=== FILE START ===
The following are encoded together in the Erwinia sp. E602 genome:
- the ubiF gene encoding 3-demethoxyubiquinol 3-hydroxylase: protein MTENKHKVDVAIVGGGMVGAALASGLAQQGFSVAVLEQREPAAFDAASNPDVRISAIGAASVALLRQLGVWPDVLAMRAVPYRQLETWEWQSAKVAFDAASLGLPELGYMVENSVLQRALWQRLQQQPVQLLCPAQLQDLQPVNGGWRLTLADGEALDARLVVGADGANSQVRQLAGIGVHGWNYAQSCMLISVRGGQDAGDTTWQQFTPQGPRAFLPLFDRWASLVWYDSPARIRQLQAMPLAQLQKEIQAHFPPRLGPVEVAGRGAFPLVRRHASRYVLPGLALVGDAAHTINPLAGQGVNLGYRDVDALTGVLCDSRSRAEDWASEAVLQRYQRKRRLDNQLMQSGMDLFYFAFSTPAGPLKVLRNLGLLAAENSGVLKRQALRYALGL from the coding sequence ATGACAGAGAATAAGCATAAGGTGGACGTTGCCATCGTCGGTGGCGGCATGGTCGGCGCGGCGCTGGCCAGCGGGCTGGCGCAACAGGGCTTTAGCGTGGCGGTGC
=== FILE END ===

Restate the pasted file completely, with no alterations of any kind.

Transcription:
The following are encoded together in the Erwinia sp. E602 genome:
- the ubiF gene encoding 3-demethoxyubiquinol 3-hydroxylase: protein MTENKHKVDVAIVGGGMVGAALASGLAQQGFSVAVLEQREPAAFDAASNPDVRISAIGAASVALLRQLGVWPDVLAMRAVPYRQLETWEWQSAKVAFDAASLGLPELGYMVENSVLQRALWQRLQQQPVQLLCPAQLQDLQPVNGGWRLTLADGEALDARLVVGADGANSQVRQLAGIGVHGWNYAQSCMLISVRGGQDAGDTTWQQFTPQGPRAFLPLFDRWASLVWYDSPARIRQLQAMPLAQLQKEIQAHFPPRLGPVEVAGRGAFPLVRRHASRYVLPGLALVGDAAHTINPLAGQGVNLGYRDVDALTGVLCDSRSRAEDWASEAVLQRYQRKRRLDNQLMQSGMDLFYFAFSTPAGPLKVLRNLGLLAAENSGVLKRQALRYALGL from the coding sequence ATGACAGAGAATAAGCATAAGGTGGACGTTGCCATCGTCGGTGGCGGCATGGTCGGCGCGGCGCTGGCCAGCGGGCTGGCGCAACAGGGCTTTAGCGTGGCGGTGC